There is a 16MP, f / 2.0 lens on the front that also supports portrait mode shooting. The phone generally shoots great selfies with good details, but the excessive smoothness of the face, even when beauty mode is off, remains a problem. As for the video recording capabilities of the phone, you have the option to shoot with 4K, 1080p and 720p videos @ 30/60 fps and slow-mo videos @ 960 fps. The phone also offers a “Super anti-shake” mode that significantly reduces the vibration in the video, but limits the resolution to 1080p.
Performance and software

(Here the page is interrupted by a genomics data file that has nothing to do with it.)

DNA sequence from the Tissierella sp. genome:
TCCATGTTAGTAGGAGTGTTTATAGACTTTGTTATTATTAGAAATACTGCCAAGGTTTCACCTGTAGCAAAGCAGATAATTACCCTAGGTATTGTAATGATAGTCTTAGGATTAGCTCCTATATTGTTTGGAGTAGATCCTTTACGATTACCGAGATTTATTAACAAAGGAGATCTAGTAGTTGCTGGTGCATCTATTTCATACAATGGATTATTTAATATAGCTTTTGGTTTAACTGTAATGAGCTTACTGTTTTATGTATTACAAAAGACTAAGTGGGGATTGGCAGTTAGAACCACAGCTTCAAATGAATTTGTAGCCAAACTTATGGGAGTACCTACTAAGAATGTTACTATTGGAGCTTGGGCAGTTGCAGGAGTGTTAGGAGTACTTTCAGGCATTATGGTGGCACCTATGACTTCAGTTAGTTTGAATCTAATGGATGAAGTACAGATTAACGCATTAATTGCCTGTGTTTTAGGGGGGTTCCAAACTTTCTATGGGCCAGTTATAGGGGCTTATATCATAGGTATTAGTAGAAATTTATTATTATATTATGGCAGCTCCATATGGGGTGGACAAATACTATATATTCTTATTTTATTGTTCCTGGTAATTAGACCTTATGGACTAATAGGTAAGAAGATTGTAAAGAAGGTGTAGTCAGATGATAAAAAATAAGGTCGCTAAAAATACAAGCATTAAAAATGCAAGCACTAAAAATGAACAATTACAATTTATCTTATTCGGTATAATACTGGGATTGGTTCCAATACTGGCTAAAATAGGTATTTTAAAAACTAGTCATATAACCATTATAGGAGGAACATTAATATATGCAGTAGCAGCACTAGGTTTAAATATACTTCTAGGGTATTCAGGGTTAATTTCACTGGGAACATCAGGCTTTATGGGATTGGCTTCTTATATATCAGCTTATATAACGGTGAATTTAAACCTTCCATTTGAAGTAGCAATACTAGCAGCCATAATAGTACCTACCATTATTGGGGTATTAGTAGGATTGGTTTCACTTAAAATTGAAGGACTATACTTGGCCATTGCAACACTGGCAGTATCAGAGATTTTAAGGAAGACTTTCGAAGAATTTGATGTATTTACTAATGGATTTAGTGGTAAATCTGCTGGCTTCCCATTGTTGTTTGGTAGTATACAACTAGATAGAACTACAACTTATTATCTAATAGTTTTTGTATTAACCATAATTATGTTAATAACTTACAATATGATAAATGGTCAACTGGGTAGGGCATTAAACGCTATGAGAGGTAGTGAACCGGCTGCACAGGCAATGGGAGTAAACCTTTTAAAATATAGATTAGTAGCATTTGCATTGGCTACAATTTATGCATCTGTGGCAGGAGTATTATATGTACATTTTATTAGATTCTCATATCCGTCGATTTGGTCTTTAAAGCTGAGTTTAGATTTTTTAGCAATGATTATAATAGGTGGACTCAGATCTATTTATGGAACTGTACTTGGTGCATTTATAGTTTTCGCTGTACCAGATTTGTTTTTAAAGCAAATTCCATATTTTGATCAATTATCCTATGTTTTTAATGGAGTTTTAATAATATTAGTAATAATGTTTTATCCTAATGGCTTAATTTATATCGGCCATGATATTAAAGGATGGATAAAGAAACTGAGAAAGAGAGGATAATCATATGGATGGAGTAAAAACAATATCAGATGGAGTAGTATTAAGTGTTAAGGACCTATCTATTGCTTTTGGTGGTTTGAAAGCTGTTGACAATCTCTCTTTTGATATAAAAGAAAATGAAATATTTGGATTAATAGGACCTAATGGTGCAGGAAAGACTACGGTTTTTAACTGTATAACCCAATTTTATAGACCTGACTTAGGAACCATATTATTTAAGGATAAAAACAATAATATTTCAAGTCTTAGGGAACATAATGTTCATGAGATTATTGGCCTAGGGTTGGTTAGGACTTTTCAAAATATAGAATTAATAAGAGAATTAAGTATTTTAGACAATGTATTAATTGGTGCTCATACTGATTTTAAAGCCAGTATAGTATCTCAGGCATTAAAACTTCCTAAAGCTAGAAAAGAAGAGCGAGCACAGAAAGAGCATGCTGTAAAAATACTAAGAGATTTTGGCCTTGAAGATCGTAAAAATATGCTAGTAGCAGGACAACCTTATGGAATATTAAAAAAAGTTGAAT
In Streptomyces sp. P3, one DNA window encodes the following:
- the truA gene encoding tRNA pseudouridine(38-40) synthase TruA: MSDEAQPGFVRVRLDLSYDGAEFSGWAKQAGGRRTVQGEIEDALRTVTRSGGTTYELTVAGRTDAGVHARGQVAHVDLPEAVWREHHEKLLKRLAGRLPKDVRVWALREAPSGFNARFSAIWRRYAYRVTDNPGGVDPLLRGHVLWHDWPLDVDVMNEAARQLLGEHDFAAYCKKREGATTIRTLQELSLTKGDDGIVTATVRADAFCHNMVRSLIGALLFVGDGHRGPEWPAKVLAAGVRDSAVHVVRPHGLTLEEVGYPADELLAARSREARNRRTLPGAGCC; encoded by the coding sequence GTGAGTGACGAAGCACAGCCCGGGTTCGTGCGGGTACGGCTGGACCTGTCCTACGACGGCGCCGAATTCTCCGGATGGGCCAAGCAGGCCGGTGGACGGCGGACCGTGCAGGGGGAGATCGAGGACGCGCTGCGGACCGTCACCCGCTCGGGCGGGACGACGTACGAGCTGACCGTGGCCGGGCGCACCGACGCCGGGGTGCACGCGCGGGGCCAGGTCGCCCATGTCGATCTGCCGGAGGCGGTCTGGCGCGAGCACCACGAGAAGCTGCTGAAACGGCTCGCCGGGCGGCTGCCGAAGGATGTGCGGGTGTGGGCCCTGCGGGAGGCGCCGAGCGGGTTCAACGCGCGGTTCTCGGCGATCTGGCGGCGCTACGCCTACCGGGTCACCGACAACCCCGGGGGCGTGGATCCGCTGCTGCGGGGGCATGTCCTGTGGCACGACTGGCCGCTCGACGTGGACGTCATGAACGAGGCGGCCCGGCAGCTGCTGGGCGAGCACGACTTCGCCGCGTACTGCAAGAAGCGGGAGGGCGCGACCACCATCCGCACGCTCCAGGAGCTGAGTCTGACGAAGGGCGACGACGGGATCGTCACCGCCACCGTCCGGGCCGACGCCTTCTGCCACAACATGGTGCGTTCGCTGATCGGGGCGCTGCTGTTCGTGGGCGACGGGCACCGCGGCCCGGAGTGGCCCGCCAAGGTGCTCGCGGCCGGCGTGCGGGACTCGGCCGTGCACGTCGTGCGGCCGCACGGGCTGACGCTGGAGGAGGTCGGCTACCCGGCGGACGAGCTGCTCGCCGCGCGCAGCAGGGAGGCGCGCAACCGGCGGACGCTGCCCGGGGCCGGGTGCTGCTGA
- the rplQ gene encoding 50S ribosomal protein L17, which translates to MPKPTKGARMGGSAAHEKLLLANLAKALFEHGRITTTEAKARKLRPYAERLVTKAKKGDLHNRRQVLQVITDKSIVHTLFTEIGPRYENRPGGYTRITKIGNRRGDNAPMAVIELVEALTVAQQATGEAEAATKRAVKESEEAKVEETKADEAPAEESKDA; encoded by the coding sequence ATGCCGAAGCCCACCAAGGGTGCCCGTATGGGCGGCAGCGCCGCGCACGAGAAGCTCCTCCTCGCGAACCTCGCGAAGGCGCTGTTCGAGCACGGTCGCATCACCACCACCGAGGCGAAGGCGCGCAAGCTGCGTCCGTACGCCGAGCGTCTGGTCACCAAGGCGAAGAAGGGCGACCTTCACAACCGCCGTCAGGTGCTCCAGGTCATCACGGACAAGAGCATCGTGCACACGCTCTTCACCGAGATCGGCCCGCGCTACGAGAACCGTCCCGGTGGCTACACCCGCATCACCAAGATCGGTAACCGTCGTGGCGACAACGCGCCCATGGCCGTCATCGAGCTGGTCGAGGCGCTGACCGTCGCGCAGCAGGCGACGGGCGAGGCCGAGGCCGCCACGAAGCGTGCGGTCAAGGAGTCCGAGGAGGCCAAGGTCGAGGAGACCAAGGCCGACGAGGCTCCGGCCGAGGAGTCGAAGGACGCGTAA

Qualcomm is busy offering some of the best, if not the best, mobile computer platforms in the world. It comes as a small surprise that the company’s newest flagship chipset, the Snapdragon 865, makes the iQOO 3 incredibly fast. As mentioned earlier, this is the very first phone in India that uses the 865 SoC and according to statistics, processing has increased by more than 25 percent and the battery consumes 30 percent less. Benchmark wise, the iQOO 3 has the highest AnTuTu score ever recorded for a smartphone with 597,583 which is higher than even the newest iPhone 11 Pro (review). Another thing that contributes to this super fast speed is the UFS 3.1 storage, the first for every smartphone in the world together with LPDDR5 RAM. All this combined makes the iQOO 3 the fastest phone I have ever used. App transition was seamless and the 12 GB of RAM in our review unit meant that almost all apps that I opened in the background remained in memory.